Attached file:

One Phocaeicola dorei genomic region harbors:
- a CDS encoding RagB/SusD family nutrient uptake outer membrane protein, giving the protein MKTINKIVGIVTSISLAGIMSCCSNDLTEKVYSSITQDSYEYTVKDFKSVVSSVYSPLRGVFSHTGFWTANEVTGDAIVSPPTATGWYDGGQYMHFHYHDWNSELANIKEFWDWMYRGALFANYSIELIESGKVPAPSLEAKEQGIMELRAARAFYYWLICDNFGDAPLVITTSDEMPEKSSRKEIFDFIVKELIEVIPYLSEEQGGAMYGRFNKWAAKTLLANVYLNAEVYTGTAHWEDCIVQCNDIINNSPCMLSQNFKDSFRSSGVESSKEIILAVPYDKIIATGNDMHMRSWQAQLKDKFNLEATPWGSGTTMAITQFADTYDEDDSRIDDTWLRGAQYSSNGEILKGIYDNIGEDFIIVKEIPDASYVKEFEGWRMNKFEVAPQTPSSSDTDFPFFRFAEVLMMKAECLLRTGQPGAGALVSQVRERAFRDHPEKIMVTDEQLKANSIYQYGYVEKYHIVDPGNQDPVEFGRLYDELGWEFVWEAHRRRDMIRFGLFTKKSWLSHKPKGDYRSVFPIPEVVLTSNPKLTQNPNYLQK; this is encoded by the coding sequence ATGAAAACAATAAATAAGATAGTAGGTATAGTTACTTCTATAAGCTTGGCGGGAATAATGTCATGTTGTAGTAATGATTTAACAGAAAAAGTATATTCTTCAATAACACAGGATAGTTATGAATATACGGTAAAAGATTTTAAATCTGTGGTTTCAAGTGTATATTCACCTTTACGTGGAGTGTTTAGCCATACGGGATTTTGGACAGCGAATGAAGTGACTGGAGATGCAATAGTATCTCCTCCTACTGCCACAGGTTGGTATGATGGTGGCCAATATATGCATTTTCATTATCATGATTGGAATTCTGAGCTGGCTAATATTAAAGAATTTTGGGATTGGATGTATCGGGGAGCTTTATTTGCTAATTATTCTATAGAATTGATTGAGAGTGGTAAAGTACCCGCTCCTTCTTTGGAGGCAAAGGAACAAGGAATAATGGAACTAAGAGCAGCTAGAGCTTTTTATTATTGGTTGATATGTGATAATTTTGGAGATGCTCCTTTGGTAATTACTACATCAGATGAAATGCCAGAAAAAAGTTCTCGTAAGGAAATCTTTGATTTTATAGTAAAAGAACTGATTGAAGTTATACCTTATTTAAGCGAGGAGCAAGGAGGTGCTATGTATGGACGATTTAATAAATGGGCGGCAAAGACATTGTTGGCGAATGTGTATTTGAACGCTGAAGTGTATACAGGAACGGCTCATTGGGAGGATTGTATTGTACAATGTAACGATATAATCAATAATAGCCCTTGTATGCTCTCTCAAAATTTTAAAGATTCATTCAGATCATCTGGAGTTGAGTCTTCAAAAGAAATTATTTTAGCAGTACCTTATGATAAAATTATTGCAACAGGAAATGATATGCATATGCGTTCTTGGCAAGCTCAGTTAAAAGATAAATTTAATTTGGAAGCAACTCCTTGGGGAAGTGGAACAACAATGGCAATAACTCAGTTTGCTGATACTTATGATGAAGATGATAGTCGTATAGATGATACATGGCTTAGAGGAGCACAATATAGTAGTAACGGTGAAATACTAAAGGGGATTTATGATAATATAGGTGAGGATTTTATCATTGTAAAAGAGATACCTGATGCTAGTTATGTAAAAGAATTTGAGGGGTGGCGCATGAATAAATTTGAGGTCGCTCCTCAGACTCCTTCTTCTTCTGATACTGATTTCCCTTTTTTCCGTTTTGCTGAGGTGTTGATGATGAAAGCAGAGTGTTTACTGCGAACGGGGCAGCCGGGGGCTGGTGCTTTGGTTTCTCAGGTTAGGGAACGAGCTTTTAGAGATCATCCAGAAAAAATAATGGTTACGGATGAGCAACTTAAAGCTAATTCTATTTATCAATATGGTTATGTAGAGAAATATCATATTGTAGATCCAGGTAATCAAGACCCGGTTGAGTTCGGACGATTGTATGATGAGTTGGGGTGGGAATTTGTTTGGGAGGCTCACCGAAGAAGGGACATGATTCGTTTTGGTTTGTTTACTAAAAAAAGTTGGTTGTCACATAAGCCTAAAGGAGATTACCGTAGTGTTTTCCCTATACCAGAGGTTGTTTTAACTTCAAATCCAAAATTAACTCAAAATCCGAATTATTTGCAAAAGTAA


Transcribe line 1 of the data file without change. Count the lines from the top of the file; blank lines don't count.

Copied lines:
One Phocaeicola dorei genomic region harbors: